There is just something special about being in a room with people; everything can blossom in unexpected and exciting ways. When live music finally came back, it felt like the candle was lit again, but even bigger because people had been missing live music for so long.
We feel so lucky to be able to perform for a living, and have so much gratitude for the fans that give us so much energy back. We started playing “I Will Survive” [at shows], and it’s a song that perfectly encapsulates the feeling we all share now.
BL: There’s something about live music … Many people the Ink has spoken with over the course of the pandemic have brought up live shows as a their number one longing during months with heavy regulations. What do you think it is about live, collaborative music that we crave as human beings?
JA: There is a deep primal and subconscious communication going on in a live show that just can’t be recreated in any way. The interaction between the energy of an audience and the excitement of sound will always [be] something human beings need, since the beginning of time and until all accordions are destroyed.
BL: How do you think live music will change moving forward?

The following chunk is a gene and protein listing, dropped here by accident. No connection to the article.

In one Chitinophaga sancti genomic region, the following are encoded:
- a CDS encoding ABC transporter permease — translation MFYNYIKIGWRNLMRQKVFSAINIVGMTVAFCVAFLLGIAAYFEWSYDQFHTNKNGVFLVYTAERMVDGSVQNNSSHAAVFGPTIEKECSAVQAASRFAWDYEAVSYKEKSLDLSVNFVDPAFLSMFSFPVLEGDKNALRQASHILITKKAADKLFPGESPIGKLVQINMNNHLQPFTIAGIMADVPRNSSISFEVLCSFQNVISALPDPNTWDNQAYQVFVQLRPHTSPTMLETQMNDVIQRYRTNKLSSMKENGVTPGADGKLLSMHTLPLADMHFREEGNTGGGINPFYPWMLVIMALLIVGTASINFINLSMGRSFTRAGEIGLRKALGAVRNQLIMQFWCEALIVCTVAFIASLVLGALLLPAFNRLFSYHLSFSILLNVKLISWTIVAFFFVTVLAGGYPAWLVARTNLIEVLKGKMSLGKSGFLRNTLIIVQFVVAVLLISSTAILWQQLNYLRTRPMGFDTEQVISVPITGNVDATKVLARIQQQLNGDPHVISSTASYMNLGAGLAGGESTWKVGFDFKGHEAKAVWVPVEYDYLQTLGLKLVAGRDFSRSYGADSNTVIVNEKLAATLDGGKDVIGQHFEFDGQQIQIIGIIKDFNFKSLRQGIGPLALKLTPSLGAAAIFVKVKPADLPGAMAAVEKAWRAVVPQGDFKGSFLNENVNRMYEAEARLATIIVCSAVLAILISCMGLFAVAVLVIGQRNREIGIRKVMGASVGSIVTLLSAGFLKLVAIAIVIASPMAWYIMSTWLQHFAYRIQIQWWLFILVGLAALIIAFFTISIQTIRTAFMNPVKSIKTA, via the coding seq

JA: I hope it doesn’t change too much and things can feel like they did before the pandemic!
BL: What’s special about Winter Snowdown III at the CBC? How did the show come together? And what does it mean for these three bands that have collaborated so often to be playing there together at this time?
JA: This show came together because we needed a reason to all be together and rock! This is a big deal because it has been years since all three bands shared one bill; it’s very exciting and going to be an incredible night of music. Everybody will bring their A-game to the table. The after-party will be nuts!
BL: What’s next for Royal Jelly Jive?
JA: More shows, more albums, and more tours! Also, our singer Jaleh is releasing her first solo album. We spent the last two years making music and music videos in our home studio barn in Sonoma and now we are sending it into the world.
Winter Snowdown III will be held in the CBC’s Crown Room and is open to ages 21 and over. Currently, tickets (priced at $20) are still available for the show, but Eric Roe, CBC general manager, says they’re selling fast and he expects high attendance. Find tickets online at devildogshows.com/crystal-bay-club-casino-events/.